"Our corporate account (42Crunch) was one of the accounts that got deleted," Dmitry Sotnikov, Chief Product Officer at 42Crunch, told ZDNet in an interview yesterday.
Sotnikov said they followed instructions provided by the Jenkins team and re-registered their old account.
"Once we did, we found that this new account automatically got access and permissions that the old, deleted account had - including full ownership of our Jenkins extension in the marketplace.
"This means that someone could have beaten us and could have registered an account with the name identical to ours, and then pushed some sort of a malware update to users on our behalf," Sotnikov said.
Sotnikov also raised the issue with the Jenkins staff on their Google Groups discussion board.
Following the 42Crunch exec's finding, the Jenkins team blocked all uploads of new artifacts to the Jenkins Artifactory portal to prevent any threat actor from taking advantage of this loophole and replacing plugin artifacts (files) with malicious versions.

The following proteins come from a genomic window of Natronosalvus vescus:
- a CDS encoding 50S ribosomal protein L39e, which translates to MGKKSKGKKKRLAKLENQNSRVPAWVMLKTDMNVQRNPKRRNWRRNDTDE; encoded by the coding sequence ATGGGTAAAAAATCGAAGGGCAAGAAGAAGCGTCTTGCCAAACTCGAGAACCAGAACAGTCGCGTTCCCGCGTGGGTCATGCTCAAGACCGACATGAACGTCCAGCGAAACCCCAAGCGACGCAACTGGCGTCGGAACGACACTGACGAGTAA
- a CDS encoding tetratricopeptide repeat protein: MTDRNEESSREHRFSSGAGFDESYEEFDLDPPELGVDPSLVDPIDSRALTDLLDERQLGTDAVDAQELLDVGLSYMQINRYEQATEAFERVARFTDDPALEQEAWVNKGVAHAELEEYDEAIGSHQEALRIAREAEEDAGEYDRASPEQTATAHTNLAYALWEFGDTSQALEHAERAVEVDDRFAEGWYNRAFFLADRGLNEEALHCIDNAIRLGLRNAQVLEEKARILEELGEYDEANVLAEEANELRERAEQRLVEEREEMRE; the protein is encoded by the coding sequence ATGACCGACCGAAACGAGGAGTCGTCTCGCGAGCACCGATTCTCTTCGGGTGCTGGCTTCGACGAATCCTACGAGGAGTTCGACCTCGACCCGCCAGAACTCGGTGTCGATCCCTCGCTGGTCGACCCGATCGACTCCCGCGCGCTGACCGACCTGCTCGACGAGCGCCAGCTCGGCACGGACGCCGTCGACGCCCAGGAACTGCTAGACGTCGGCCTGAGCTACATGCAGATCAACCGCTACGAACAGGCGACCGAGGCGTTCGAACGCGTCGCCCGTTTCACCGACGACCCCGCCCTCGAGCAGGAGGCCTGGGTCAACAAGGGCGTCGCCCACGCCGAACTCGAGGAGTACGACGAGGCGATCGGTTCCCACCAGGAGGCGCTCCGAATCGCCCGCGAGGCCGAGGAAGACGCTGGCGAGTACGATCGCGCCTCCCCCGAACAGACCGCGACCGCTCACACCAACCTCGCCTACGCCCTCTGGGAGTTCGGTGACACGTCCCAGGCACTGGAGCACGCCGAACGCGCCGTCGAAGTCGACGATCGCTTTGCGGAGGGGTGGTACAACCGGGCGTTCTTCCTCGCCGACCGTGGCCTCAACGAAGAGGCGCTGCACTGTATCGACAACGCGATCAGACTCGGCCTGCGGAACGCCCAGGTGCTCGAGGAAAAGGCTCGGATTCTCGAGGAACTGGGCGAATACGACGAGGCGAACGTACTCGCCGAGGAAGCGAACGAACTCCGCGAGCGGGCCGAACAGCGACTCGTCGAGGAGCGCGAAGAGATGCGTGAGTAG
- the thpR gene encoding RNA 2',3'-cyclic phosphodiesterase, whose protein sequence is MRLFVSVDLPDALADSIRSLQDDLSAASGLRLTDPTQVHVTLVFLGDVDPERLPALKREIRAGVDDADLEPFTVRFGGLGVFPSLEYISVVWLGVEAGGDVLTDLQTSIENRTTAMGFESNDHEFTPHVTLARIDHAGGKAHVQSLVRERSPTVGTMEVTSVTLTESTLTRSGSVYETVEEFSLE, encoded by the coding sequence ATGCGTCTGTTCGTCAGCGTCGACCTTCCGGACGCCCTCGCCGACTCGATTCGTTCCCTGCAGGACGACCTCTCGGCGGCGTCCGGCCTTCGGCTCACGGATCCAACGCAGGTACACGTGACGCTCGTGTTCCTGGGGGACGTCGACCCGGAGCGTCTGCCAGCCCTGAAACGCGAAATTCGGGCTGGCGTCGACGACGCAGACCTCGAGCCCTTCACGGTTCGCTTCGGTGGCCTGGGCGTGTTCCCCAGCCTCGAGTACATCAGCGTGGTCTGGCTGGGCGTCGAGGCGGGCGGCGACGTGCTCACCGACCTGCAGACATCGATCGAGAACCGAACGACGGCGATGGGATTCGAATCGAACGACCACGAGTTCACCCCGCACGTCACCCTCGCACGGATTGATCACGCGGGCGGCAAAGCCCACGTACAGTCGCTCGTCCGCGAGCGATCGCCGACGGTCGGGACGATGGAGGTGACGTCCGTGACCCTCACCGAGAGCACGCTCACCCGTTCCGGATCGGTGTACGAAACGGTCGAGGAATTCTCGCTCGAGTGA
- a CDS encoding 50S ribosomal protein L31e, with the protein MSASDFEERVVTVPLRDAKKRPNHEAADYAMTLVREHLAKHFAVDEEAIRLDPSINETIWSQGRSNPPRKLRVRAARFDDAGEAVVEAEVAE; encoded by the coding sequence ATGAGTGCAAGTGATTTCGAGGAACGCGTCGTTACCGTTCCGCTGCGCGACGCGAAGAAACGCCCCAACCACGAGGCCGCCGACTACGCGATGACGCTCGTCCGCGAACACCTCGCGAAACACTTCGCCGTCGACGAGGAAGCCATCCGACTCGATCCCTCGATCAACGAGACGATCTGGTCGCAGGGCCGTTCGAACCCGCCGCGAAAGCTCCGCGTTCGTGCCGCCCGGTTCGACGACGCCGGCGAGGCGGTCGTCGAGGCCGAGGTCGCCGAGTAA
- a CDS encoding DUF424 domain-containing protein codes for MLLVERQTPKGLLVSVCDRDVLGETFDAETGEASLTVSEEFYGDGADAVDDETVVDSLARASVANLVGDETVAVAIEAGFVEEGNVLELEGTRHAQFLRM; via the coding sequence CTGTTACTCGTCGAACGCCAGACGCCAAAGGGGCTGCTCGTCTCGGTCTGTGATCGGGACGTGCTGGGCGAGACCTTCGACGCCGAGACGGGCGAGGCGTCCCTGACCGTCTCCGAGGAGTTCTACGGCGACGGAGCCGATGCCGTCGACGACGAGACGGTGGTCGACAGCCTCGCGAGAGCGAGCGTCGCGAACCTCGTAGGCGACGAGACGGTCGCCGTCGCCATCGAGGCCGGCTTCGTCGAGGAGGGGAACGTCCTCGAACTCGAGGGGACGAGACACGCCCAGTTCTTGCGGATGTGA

No signs of malicious activity
The Jenkins team also followed through with a security audit. Devs said they reviewed all artifact uploads between June 2 (the outage) and June 9, when the issue was brought to their attention and found no suspicious uploads.
Jenkins devs said that while a threat actor could have uploaded new artifacts, the danger of pushing a malicious Jenkins plugin update was small because attackers would have also had to hijack a user's plugin account at the same time with the Jenkins Artifactory account.
Jenkins devs are currently preparing to disclose the incident to all Artifactory users who had their accounts deleted during the June 2 outage and are putting in place additional verification measures to prevent any account hijacking attempts by unauthorized third-parties.
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